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High Cholesterol: What You Need to Know

Have you been diagnosed with high cholesterol? You’re certainly not alone, as this chronic health condition (also known as hypercholesterolemia) affects more than 70 million adults (over 30%) in the United States alone. Although heredity and other uncontrollable factors like age and gender can often influence the development of high cholesterol, evidence has long suggested that modifiable lifestyle behaviors can also have a significant impact.

What Exactly is High Cholesterol?

High cholesterol is a condition in which there’s too much of a certain type of cholesterol (or lipid) and/or an abundance of triglycerides (fats from foods) floating around in the bloodstream. Let me emphasize again the phrase “a certain type of cholesterol” as not all cholesterol is “bad”.

In fact, cholesterol actually has numerous important functions in the body including the maintenance of cell integrity and the production of steroid sex hormones, vitamin D, and bile acids, which are needed for healthy digestion.

Relate Article: Vitamin D: Why You Need it and How to Get It

Low-density lipoprotein (LDL) cholesterol is the type that’s generally labeled as “bad”. Along with triglycerides, excess LDL cholesterol in the bloodstream tends to settle as fatty deposits within the walls of the arteries. Over time, these deposits can build up and form what are called plaques.

The plaques can then build up and cause narrowing or blockage of the arteries. This condition (also known as atherosclerosis) limits the healthy flow of blood (and consequently oxygen) and increases the risk of heart disease and potentially life-threatening complications like heart attack and stroke due to reduced oxygen supply to the heart and brain, respectively.

Related Article: Three Ways to Reduce Your Risk of a Heart Attack

Plaques can also rupture and cause blood clots, which further increases the risk of complications.

The liver plays a critical role in the regulation of cholesterol levels in the body. Its inherent role is to clear excess LDL cholesterol from the bloodstream and remove it from the body, but the liver also actively breaks down triglycerides to meet the body’s constant demand for energy. Genetics can influence the ability (or inability) of the liver to function at optimal levels. Hence, the role of heredity in the development of hypercholesterolemia.

Now, the other type of cholesterol that’s considered to be the “good” one is known as high-density lipoprotein (HDL) cholesterol. This type of cholesterol essentially serves as a vehicle for transporting LDL cholesterol from the arterial walls to the liver where it’s removed from the body altogether. Needless to say, it’s desirable for HDL cholesterol levels to be high, as this’ll lesson the likelihood of LDL cholesterol build up in the arteries.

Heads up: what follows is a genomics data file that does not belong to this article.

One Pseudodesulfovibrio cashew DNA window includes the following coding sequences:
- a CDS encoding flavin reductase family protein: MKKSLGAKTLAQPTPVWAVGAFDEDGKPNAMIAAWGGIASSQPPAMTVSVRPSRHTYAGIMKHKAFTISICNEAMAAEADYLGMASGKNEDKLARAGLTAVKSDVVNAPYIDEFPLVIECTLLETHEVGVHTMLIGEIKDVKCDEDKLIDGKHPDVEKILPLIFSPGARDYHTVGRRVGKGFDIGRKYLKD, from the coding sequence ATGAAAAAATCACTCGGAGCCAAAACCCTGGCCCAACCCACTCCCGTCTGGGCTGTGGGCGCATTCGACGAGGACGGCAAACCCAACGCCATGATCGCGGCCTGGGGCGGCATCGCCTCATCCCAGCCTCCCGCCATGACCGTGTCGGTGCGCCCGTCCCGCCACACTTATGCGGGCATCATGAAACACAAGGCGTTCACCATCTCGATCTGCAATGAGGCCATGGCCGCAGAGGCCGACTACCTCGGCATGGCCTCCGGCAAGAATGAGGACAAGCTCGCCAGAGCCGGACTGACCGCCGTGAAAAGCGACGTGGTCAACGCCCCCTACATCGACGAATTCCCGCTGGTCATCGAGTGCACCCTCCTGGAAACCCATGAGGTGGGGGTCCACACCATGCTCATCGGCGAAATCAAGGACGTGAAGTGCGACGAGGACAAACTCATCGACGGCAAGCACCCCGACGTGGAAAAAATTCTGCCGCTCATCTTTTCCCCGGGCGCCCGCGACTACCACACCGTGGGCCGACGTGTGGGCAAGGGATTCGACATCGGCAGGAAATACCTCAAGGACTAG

A diagnosis of hypercholesterolemia is typically determined through a simple blood test called a lipid profile, which is generally performed after a 8-12-hour fast. The lipid profile is designed to measure total cholesterol, LDL cholesterol, HDL cholesterol, and triglyceride levels in the blood. Ideal levels for each component of the lipid profile are as follows:

  • Total cholesterol: Less than 200 mg/dL (200-239 mg/dL is borderline high)
  • LDL cholesterol: Less than 130 mg/dL (130-159 mg/dL is borderline high)
  • HDL cholesterol: More than 40-50 mg/dL for men and 50-60 mg/dL for women
  • Triglycerides: Less than 150 mg/dL (150-199 mg/dL is borderline high)

Since HDL cholesterol can actually reduce the presence of LDL cholesterol in the bloodstream, the higher this number, the lower your risk for hypercholesterolemia and related complications. In fact, if your total cholesterol reading is slightly over 200 mg/dL but your HDL cholesterol levels are extremely high (60 mg/dL or more), this isn’t necessarily dangerous to your health.

Nevertheless, it’s always important to discuss your lipid profile with your physician or health care provider and ask questions to make sure you understand the results.

How Can You Reduce High Cholesterol?

If you’ve been diagnosed with hypercholesterolemia or have an increased risk due to family history, in many cases, high cholesterol can be controlled, and even reversed, without the use of medications. So, be sure to discuss both medical and alternative treatment options with your physician or health care provider.

An abundance of evidence shows that abstaining from smoking, exercising regularly, eating the right foods, and maintaining a healthy body weight can all reduce the risk of high cholesterol. Check out the following links and learn more.

Learn how to achieve and maintain good health through weight control. Pick up a copy of Leaving Your Fat Behind today!

Disclaimer: The information provided is for educational and informational purposes only and is not intended to diagnose, treat, cure or prevent any disease. Any reader who is concerned about his or her health should contact a physician for advice.

Before starting an exercise training program you should first make sure that exercise is safe for you. If you are under the age of 55 years and generally in good health, it is probably safe for you to exercise. However, if you are over 55 years of age and/or have any health problems, be sure to consult with your physician before starting an exercise training program.

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